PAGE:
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Tripimenes Petres – Pierced Stones

These huge raised boulders, known to locals as pierced stones (tripimenes petres), rooted stones or “styllarka” (high stone columns), are located in various villages of Cyprus and are still part of a huge mystery. These awe-inspiring stone boulders whisper tales of old times and command respect with their unyielding presence. Who created them, when and for what reason?

Legend has it that these stones, built by Aphrodite’s cousins, have healing properties. Much more, as they are associated with the goddess of fertility, boulders can cure infertility. Thus, many women who could not have children went through the stones holes in order to be healed. It is said that the ritual of healing occurs to this day, with a more mystical manner.

Other explanations relate the mysterious stones to the Lycaonians (Lycaonia was a large region in the interior of Asia Minor, north of the Taurus Mountains). It is said that when there was a full moon you could go in and out of the holes and the Lycaonians would appear ready to fulfill any of your wishes, without “a drop of blood”.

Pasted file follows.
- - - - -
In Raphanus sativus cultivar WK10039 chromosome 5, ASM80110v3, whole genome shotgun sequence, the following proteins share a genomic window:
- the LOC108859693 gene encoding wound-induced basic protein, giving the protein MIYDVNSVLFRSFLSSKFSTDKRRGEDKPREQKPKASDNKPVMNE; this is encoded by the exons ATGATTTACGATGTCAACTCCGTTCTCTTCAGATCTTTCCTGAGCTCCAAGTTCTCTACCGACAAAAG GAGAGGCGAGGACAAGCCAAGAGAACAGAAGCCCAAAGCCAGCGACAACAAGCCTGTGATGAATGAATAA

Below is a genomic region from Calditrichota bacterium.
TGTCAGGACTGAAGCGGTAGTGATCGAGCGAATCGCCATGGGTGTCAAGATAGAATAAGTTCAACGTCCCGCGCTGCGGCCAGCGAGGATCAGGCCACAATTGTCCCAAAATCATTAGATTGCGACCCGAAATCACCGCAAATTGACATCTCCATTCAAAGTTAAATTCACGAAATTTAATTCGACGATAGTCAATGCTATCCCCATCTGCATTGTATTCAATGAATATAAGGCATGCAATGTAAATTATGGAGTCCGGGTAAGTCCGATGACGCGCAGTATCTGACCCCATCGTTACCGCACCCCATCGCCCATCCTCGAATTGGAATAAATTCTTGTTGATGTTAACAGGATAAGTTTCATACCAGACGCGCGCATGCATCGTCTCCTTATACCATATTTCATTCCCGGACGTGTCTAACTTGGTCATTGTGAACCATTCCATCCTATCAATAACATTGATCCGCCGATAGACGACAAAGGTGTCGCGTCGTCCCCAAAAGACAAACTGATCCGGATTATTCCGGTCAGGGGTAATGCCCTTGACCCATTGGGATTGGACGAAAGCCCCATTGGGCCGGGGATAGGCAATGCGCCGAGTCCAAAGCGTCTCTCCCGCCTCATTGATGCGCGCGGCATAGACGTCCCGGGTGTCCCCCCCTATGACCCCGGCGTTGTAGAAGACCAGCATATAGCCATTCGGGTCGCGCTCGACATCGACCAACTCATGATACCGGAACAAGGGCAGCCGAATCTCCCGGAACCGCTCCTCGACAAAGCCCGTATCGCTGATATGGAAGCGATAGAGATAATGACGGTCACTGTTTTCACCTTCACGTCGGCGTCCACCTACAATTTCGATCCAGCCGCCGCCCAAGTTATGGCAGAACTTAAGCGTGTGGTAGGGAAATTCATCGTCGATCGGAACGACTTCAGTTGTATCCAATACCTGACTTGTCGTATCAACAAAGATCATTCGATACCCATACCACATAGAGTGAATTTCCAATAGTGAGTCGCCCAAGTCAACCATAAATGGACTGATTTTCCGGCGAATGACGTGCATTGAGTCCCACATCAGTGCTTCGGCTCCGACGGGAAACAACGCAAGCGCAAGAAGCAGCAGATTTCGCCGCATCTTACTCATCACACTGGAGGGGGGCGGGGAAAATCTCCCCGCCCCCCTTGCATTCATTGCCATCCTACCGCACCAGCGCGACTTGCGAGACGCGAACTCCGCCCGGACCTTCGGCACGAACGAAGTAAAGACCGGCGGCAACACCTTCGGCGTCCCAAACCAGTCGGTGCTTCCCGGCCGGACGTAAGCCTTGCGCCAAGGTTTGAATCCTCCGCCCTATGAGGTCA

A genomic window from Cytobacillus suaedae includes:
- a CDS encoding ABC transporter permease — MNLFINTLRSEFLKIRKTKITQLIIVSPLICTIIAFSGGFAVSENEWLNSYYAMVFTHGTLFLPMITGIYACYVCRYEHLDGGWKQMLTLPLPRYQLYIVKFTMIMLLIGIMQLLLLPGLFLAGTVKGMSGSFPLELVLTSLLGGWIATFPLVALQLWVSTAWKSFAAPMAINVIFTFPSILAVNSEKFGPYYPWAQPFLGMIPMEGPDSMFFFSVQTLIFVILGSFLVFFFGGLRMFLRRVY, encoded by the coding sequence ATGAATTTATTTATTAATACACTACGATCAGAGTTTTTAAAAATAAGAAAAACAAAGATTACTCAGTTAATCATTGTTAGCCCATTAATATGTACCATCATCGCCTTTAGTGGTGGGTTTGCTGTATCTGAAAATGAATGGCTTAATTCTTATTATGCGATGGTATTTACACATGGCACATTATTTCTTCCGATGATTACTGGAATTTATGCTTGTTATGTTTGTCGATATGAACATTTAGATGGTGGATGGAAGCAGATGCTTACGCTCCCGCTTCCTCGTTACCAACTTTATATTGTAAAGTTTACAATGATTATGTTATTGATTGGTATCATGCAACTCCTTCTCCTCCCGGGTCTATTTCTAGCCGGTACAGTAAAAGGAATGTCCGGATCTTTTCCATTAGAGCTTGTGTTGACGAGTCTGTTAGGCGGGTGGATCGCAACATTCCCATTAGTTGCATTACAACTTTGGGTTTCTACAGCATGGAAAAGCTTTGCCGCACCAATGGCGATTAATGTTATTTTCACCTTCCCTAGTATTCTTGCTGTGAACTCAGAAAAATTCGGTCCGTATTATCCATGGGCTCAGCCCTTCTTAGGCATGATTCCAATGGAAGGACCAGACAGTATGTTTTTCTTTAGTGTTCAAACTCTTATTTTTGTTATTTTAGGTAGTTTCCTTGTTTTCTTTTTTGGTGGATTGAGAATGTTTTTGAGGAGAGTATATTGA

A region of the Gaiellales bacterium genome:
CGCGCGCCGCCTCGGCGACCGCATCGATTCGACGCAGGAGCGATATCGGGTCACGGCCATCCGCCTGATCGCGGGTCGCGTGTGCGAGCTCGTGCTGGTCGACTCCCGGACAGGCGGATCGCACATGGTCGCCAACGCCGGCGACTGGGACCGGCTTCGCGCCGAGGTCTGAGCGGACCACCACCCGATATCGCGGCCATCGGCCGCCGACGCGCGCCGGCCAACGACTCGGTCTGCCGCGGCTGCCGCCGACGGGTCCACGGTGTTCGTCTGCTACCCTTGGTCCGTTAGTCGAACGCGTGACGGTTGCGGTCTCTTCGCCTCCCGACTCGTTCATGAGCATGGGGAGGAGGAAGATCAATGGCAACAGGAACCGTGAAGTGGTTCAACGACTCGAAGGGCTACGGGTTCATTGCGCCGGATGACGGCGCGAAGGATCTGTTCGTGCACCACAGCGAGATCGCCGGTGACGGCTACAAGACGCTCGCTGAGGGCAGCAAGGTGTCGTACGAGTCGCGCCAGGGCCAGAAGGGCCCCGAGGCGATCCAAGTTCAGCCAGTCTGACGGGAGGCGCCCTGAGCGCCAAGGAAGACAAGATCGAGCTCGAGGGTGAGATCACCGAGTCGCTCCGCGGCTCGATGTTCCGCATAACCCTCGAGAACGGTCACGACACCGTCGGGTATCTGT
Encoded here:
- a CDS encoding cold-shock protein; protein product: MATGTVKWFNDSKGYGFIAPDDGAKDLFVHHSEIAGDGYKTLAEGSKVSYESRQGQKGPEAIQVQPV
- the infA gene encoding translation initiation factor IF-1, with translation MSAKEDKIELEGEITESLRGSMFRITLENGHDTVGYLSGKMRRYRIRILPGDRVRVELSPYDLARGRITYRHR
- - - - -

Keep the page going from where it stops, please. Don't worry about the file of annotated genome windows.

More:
Still others claim that the large stones were directly related to astrological indications or they were used to signal places where treasures were hidden. Impressive boulders exist in various areas of Cyprus, from the occupied village of Flamoudi to Kouklia and Arodes or Fasoula, Kivides and Pachna in Lemesos district. At the foot of the Troodos Mountain range, in the vineyard village of Kedares, is where the most beautiful of these stones are located, known as “the pierced stone of Kedares”. With a height of 205 cm, a width of 107 cm and depth of 40 cm, it is solidly planted in the ground.

No one knows anything about its creator or its age. In 1888 the English archaeologist Hogarth observed that many inhabitants hung clothes on the stone. Like the other perforated stones, the one in Kedares is also considered to have healing abilities. All the inhabitants had to do was to go through the hole to be healed. If the patient could not reach the spot, then his relatives put his clothes there.

The final answer was given by archaeologists in 1970, when they simply stated that the stones were olive oil presses dating back to the Bronze Age

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